The fact that the Nasca boy survived eight to ten years with such a serious illness is proof that he received the care he needed, and it appears that he was well looked after; his skin, preserved by natural mummification for nearly 1,300 years, shows no signs of bedsores, meaning he likely benefited from good hygiene and frequent position changes. And the stool itself tells a story.
“The crutch speaks of an understanding and acceptance of the Nasca Boy’s needs and a willingness to work around them,” Tilley and her colleagues wrote.
Medicine in the pre-Columbian Andes?
There’s no evidence of what kind of drugs he might have taken for pain, fever, or digestive problems, because the 1973 study focused on looking for evidence of illness, not treatment.
“Allison et al. approached the remnants of their subject with one goal in mind, viewing information outside of it as irrelevant,” Tilley and her colleagues wrote. But Tilley says the Nasca almost certainly had access to drugs, locally or commercially, and biochemical analysis of his hair could provide some clues as to whether his body was metabolizing certain chemical compounds, including alcohol, in his final months. Hair also contains cortisol, which can provide insight into a person’s stress levels, and stable isotopes of strontium and oxygen that can suggest what he was eating. Those answers won’t appear anytime soon, though.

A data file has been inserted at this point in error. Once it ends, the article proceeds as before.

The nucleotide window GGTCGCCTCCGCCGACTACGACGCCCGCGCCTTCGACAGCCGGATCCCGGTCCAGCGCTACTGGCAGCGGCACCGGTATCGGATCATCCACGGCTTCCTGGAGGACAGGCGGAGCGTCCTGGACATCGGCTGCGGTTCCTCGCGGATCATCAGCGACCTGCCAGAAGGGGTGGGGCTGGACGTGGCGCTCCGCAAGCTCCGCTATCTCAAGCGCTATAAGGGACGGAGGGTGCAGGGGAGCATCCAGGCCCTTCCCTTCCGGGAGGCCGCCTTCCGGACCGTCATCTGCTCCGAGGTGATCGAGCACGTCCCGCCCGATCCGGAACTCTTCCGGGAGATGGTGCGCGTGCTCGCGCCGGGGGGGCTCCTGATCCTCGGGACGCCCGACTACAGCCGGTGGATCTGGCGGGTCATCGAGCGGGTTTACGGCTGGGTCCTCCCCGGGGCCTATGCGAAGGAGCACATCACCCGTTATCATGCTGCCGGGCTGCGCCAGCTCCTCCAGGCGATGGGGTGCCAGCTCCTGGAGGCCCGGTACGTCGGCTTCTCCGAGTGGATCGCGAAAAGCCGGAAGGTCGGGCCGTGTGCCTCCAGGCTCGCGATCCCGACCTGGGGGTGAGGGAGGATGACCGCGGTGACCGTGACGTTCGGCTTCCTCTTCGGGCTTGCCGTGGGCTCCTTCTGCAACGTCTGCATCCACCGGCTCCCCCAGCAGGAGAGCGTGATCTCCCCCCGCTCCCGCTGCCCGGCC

“While this would satisfy curiosity, I don’t think it would be considered a priority,” Tilley told Ars Technica.
Analysis of his gut contents could also provide clues to medicinal plants or his last meals, but that opportunity may have been lost; it’s not clear whether Allison and his colleagues removed and discarded the mummy’s entire stomach and intestines in the 1970s.
It took a village
There’s no evidence of who would have taken care of the Nasca Boy during his short, challenging life, but Tilley and her colleagues suggest it was likely a concerted effort by his mother and a mix of older siblings, older relatives, and possibly others. . In a society where survival depended on crops and livestock, it would have been a precious prospect for a family to get away from the work of growing food every time. That would have been especially true of the Late Nasca, living under the pressure of drought and a fickle climate, which had plagued the region since about 640 CE.
The fact that the care took place despite these hardships may indicate something important about the Nasca. “The survival of the Nasca Boy suggests that this particular child was loved and valued enough by those who cared for him to make this commitment,” Tilley and her colleagues wrote. “There is no reason to assume that not all children were equally valuable.
That’s well-founded speculation at best, but it’s potentially the clearest insight we have into the family life of a culture that has left almost nothing of the sort behind. All the art that the Nasca has left us has to do with religious or ritual matters – women rarely show up and children and everyday life are completely absent.
“At this distance in time — more than 1,200 years ago and with no documentary evidence to fall back on — we can never be sure we’re in the nitty-gritty of the analysis,” Tilley told Ars Technica. “But at the broad level, and focusing on the practical and emotional aspects of caring for a very ill child over an extended period of time when their decline is evident, we can surmise a society in which children were valued in their own right; recognized as individuals with individual needs; and supported by the use of potentially scarce resources in its maintenance.”
International Journal of Paleopathology2018. DOI: 10.116/j.ijpp.2018.08.001 (About DOIs).